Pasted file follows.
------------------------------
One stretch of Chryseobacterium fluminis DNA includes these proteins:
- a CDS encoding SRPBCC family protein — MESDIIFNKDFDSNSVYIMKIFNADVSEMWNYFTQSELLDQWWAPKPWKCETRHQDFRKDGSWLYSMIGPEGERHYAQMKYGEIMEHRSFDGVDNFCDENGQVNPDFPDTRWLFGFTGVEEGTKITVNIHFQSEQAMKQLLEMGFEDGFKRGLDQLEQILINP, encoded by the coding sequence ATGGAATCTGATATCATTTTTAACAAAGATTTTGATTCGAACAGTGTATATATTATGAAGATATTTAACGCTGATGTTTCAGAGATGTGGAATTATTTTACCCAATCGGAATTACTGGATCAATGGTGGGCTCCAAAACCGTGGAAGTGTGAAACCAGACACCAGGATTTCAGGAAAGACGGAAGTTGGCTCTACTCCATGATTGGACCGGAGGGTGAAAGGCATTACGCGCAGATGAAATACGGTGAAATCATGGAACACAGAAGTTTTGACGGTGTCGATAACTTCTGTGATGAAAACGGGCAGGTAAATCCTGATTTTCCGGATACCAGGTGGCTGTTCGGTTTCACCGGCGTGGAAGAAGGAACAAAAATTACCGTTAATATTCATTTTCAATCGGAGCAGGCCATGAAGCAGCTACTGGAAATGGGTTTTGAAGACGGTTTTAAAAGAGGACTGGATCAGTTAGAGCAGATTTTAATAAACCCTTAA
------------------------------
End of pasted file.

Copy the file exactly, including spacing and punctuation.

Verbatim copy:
One stretch of Chryseobacterium fluminis DNA includes these proteins:
- a CDS encoding SRPBCC family protein — MESDIIFNKDFDSNSVYIMKIFNADVSEMWNYFTQSELLDQWWAPKPWKCETRHQDFRKDGSWLYSMIGPEGERHYAQMKYGEIMEHRSFDGVDNFCDENGQVNPDFPDTRWLFGFTGVEEGTKITVNIHFQSEQAMKQLLEMGFEDGFKRGLDQLEQILINP, encoded by the coding sequence ATGGAATCTGATATCATTTTTAACAAAGATTTTGATTCGAACAGTGTATATATTATGAAGATATTTAACGCTGATGTTTCAGAGATGTGGAATTATTTTACCCAATCGGAATTACTGGATCAATGGTGGGCTCCAAAACCGTGGAAGTGTGAAACCAGACACCAGGATTTCAGGAAAGACGGAAGTTGGCTCTACTCCATGATTGGACCGGAGGGTGAAAGGCATTACGCGCAGATGAAATACGGTGAAATCATGGAACACAGAAGTTTTGACGGTGTCGATAACTTCTGTGATGAAAACGGGCAGGTAAATCCTGATTTTCCGGATACCAGGTGGCTGTTCGGTTTCACCGGCGTGGAAGAAGGAACAAAAATTACCGTTAATATTCATTTTCAATCGGAGCAGGCCATGAAGCAGCTACTGGAAATGGGTTTTGAAGACGGTTTTAAAAGAGGACTGGATCAGTTAGAGCAGATTTTAATAAACCCTTAA